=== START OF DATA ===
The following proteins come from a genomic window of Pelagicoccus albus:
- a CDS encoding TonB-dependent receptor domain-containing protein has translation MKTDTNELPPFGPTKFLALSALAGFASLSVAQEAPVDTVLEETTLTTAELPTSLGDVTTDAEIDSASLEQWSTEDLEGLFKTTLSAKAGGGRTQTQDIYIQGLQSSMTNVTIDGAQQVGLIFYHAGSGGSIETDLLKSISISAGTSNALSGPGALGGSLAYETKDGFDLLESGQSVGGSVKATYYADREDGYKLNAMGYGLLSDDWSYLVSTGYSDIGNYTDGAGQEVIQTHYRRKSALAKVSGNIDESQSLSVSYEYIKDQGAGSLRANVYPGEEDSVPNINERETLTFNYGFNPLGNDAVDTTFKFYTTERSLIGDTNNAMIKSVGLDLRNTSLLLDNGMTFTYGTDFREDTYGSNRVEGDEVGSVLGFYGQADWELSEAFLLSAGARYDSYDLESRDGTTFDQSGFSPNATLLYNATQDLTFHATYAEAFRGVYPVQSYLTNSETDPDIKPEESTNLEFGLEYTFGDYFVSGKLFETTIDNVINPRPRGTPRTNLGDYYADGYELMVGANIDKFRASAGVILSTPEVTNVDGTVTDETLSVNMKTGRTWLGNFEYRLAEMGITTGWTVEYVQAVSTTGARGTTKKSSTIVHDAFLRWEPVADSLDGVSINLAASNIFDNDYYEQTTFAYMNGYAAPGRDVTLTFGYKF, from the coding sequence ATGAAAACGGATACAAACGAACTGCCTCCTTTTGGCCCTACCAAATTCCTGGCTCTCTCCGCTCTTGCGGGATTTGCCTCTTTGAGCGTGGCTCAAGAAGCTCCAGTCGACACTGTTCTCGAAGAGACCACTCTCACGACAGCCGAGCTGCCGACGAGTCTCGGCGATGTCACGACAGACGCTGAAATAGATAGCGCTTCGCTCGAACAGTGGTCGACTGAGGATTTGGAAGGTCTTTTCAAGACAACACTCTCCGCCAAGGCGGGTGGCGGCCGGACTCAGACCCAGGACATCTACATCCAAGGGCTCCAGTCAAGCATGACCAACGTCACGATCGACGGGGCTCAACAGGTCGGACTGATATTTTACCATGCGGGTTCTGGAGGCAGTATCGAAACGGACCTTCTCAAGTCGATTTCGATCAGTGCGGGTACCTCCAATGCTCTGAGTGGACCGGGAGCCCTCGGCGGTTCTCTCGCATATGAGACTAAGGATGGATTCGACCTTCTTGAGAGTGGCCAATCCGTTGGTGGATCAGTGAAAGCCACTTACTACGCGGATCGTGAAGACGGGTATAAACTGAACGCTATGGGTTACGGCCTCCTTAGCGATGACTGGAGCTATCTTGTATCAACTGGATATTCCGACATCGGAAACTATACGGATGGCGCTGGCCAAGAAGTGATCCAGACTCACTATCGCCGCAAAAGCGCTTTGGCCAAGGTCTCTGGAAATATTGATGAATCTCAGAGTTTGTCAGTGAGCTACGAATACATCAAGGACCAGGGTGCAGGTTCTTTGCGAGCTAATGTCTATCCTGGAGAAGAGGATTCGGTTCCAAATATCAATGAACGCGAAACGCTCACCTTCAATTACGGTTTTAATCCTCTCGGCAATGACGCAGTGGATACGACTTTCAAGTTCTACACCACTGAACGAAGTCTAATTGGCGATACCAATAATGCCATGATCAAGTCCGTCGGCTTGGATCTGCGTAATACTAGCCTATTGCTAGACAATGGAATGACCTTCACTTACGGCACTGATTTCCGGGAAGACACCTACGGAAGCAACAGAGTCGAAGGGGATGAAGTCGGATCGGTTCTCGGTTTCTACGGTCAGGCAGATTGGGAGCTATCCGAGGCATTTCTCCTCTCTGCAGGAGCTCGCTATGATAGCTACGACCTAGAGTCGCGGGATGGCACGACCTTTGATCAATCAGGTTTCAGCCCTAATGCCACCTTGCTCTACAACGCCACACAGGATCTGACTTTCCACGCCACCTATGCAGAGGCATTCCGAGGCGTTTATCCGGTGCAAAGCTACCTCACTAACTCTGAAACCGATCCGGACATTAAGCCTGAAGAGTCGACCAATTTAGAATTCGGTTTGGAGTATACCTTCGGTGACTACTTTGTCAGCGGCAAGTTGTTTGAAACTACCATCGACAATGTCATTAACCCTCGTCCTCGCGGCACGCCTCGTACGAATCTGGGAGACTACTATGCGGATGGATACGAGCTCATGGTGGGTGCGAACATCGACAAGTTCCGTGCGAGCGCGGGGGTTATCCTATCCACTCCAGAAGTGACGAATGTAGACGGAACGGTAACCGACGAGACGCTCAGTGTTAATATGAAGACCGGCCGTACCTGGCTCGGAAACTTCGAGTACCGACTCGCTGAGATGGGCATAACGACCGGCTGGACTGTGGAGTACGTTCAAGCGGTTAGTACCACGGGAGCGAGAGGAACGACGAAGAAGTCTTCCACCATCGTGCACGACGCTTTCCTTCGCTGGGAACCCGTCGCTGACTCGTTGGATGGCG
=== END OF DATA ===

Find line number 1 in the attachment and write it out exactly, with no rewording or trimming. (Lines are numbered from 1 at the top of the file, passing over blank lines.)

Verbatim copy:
The following proteins come from a genomic window of Pelagicoccus albus: